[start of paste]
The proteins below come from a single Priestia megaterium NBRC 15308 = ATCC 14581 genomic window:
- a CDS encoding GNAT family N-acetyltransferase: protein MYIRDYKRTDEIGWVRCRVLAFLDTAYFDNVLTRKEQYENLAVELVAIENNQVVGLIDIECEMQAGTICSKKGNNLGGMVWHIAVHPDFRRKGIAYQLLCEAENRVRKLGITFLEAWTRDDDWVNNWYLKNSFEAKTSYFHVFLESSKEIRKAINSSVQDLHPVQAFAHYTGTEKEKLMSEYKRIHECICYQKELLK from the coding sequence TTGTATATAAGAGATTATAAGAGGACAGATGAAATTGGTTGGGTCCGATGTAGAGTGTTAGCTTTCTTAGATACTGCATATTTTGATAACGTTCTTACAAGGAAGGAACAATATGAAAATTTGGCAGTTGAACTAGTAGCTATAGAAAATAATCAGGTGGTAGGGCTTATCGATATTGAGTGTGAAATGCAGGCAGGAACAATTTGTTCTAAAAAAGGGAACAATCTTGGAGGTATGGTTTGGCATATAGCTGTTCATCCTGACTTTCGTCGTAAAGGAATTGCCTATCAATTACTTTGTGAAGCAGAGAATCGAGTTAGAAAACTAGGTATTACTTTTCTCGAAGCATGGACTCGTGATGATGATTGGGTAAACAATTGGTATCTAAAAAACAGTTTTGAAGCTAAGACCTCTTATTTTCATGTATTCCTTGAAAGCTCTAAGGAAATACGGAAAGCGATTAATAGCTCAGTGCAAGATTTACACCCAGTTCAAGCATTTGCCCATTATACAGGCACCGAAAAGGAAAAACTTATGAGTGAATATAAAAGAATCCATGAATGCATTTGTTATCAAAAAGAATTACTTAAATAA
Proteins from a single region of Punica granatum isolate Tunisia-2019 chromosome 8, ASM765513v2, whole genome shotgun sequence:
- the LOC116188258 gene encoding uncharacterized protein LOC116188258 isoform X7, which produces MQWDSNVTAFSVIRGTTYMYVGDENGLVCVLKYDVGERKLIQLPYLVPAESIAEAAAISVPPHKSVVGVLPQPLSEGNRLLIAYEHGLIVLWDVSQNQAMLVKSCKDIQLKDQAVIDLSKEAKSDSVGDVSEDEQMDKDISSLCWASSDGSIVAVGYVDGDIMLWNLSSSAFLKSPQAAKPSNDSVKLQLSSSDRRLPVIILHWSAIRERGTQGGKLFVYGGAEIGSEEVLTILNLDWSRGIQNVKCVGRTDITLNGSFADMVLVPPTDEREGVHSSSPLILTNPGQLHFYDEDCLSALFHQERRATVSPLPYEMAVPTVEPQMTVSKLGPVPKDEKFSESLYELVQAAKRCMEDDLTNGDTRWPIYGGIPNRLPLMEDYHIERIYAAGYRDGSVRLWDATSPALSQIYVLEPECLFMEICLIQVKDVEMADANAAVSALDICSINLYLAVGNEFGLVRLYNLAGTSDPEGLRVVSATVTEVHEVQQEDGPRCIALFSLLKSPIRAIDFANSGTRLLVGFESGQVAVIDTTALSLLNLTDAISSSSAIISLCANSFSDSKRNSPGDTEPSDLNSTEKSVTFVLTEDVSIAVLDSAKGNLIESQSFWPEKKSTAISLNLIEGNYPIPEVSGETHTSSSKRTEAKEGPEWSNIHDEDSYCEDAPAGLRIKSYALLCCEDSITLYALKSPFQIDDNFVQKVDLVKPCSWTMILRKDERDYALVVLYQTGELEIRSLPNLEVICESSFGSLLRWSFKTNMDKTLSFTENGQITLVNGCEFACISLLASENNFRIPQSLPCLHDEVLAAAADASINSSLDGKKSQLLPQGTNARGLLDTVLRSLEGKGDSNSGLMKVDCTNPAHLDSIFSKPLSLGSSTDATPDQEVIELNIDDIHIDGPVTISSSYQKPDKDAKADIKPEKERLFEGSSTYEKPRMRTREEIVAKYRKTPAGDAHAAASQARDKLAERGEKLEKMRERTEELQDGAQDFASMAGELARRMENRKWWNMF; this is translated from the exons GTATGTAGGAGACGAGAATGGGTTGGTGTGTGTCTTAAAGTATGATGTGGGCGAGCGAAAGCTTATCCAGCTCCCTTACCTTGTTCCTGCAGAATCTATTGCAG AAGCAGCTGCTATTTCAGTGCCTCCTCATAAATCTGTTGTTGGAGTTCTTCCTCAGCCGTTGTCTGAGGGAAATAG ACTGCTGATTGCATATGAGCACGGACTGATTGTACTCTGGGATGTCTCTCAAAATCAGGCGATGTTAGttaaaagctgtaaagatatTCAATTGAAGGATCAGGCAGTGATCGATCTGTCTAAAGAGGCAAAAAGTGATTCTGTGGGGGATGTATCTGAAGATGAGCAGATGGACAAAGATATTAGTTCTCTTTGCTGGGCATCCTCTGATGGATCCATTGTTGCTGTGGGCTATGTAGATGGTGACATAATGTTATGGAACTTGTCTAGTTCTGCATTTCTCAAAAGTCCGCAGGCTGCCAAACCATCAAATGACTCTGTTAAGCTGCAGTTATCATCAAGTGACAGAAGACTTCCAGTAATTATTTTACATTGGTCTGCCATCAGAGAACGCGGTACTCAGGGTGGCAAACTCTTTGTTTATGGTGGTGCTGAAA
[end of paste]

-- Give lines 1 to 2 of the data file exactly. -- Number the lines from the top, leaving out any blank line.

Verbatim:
The proteins below come from a single Priestia megaterium NBRC 15308 = ATCC 14581 genomic window:
- a CDS encoding GNAT family N-acetyltransferase: protein MYIRDYKRTDEIGWVRCRVLAFLDTAYFDNVLTRKEQYENLAVELVAIENNQVVGLIDIECEMQAGTICSKKGNNLGGMVWHIAVHPDFRRKGIAYQLLCEAENRVRKLGITFLEAWTRDDDWVNNWYLKNSFEAKTSYFHVFLESSKEIRKAINSSVQDLHPVQAFAHYTGTEKEKLMSEYKRIHECICYQKELLK from the coding sequence TTGTATATAAGAGATTATAAGAGGACAGATGAAATTGGTTGGGTCCGATGTAGAGTGTTAGCTTTCTTAGATACTGCATATTTTGATAACGTTCTTACAAGGAAGGAACAATATGAAAATTTGGCAGTTGAACTAGTAGCTATAGAAAATAATCAGGTGGTAGGGCTTATCGATATTGAGTGTGAAATGCAGGCAGGAACAATTTGTTCTAAAAAAGGGAACAATCTTGGAGGTATGGTTTGGCATATAGCTGTTCATCCTGACTTTCGTCGTAAAGGAATTGCCTATCAATTACTTTGTGAAGCAGAGAATCGAGTTAGAAAACTAGGTATTACTTTTCTCGAAGCATGGACTCGTGATGATGATTGGGTAAACAATTGGTATCTAAAAAACAGTTTTGAAGCTAAGACCTCTTATTTTCATGTATTCCTTGAAAGCTCTAAGGAAATACGGAAAGCGATTAATAGCTCAGTGCAAGATTTACACCCAGTTCAAGCATTTGCCCATTATACAGGCACCGAAAAGGAAAAACTTATGAGTGAATATAAAAGAATCCATGAATGCATTTGTTATCAAAAAGAATTACTTAAATAA